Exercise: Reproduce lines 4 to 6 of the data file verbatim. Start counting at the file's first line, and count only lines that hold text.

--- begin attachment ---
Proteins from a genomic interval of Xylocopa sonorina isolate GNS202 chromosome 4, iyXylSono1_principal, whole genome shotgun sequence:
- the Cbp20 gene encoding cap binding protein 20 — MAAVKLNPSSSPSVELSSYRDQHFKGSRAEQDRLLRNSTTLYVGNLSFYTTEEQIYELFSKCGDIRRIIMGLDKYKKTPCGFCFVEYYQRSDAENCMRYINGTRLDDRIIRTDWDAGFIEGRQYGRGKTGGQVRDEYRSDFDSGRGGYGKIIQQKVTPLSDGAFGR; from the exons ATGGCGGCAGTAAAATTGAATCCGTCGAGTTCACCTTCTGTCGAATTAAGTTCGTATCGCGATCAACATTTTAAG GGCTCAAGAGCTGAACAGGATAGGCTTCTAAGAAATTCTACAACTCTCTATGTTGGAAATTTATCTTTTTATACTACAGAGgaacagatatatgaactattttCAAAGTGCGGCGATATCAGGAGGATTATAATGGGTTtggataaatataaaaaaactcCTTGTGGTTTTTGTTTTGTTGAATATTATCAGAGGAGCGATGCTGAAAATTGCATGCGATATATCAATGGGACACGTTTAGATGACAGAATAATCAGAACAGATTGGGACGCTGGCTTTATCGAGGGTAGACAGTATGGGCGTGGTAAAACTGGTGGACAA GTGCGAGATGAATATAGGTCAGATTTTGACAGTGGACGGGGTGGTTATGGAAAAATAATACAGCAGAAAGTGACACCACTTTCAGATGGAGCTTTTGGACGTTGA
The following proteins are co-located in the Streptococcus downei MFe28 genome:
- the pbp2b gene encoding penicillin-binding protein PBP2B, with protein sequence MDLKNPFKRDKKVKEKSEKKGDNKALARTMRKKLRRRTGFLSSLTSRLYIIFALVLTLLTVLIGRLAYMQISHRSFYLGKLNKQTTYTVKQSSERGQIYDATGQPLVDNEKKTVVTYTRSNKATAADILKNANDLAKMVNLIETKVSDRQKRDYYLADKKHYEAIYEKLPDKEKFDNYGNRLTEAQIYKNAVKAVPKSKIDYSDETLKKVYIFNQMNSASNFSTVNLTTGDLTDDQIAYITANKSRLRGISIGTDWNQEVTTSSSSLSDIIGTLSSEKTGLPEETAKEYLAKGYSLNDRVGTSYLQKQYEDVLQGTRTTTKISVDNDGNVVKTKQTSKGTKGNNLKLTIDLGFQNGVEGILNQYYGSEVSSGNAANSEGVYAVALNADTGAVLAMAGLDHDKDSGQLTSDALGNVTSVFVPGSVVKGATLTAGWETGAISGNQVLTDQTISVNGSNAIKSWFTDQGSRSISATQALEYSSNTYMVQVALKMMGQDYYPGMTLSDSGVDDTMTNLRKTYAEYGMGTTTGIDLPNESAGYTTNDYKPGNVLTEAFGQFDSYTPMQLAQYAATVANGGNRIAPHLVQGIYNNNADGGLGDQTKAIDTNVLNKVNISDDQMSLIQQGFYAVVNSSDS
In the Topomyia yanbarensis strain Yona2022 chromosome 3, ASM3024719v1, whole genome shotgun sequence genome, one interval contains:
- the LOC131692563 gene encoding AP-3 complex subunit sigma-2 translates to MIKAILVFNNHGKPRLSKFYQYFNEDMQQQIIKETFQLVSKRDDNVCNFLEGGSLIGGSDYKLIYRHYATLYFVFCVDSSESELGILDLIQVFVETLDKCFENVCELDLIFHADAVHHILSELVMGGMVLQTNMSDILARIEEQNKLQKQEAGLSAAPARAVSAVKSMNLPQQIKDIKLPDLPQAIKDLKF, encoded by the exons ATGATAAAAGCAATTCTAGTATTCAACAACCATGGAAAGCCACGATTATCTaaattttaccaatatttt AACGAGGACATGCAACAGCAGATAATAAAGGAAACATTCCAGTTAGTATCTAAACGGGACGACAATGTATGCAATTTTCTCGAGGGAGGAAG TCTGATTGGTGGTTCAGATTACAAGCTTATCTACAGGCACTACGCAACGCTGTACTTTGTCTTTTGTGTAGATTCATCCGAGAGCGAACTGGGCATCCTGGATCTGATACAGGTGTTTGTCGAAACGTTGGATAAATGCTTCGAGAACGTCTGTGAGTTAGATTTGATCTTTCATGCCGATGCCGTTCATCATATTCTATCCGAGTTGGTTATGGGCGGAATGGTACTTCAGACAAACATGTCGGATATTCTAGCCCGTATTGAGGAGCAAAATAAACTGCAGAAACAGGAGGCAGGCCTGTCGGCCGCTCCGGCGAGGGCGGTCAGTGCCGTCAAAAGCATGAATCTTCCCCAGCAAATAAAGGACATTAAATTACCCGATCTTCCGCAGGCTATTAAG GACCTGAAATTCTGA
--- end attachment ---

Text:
- the pbp2b gene encoding penicillin-binding protein PBP2B, with protein sequence MDLKNPFKRDKKVKEKSEKKGDNKALARTMRKKLRRRTGFLSSLTSRLYIIFALVLTLLTVLIGRLAYMQISHRSFYLGKLNKQTTYTVKQSSERGQIYDATGQPLVDNEKKTVVTYTRSNKATAADILKNANDLAKMVNLIETKVSDRQKRDYYLADKKHYEAIYEKLPDKEKFDNYGNRLTEAQIYKNAVKAVPKSKIDYSDETLKKVYIFNQMNSASNFSTVNLTTGDLTDDQIAYITANKSRLRGISIGTDWNQEVTTSSSSLSDIIGTLSSEKTGLPEETAKEYLAKGYSLNDRVGTSYLQKQYEDVLQGTRTTTKISVDNDGNVVKTKQTSKGTKGNNLKLTIDLGFQNGVEGILNQYYGSEVSSGNAANSEGVYAVALNADTGAVLAMAGLDHDKDSGQLTSDALGNVTSVFVPGSVVKGATLTAGWETGAISGNQVLTDQTISVNGSNAIKSWFTDQGSRSISATQALEYSSNTYMVQVALKMMGQDYYPGMTLSDSGVDDTMTNLRKTYAEYGMGTTTGIDLPNESAGYTTNDYKPGNVLTEAFGQFDSYTPMQLAQYAATVANGGNRIAPHLVQGIYNNNADGGLGDQTKAIDTNVLNKVNISDDQMSLIQQGFYAVVNSSDS
In the Topomyia yanbarensis strain Yona2022 chromosome 3, ASM3024719v1, whole genome shotgun sequence genome, one interval contains:
- the LOC131692563 gene encoding AP-3 complex subunit sigma-2 translates to MIKAILVFNNHGKPRLSKFYQYFNEDMQQQIIKETFQLVSKRDDNVCNFLEGGSLIGGSDYKLIYRHYATLYFVFCVDSSESELGILDLIQVFVETLDKCFENVCELDLIFHADAVHHILSELVMGGMVLQTNMSDILARIEEQNKLQKQEAGLSAAPARAVSAVKSMNLPQQIKDIKLPDLPQAIKDLKF, encoded by the exons ATGATAAAAGCAATTCTAGTATTCAACAACCATGGAAAGCCACGATTATCTaaattttaccaatatttt AACGAGGACATGCAACAGCAGATAATAAAGGAAACATTCCAGTTAGTATCTAAACGGGACGACAATGTATGCAATTTTCTCGAGGGAGGAAG TCTGATTGGTGGTTCAGATTACAAGCTTATCTACAGGCACTACGCAACGCTGTACTTTGTCTTTTGTGTAGATTCATCCGAGAGCGAACTGGGCATCCTGGATCTGATACAGGTGTTTGTCGAAACGTTGGATAAATGCTTCGAGAACGTCTGTGAGTTAGATTTGATCTTTCATGCCGATGCCGTTCATCATATTCTATCCGAGTTGGTTATGGGCGGAATGGTACTTCAGACAAACATGTCGGATATTCTAGCCCGTATTGAGGAGCAAAATAAACTGCAGAAACAGGAGGCAGGCCTGTCGGCCGCTCCGGCGAGGGCGGTCAGTGCCGTCAAAAGCATGAATCTTCCCCAGCAAATAAAGGACATTAAATTACCCGATCTTCCGCAGGCTATTAAG GACCTGAAATTCTGA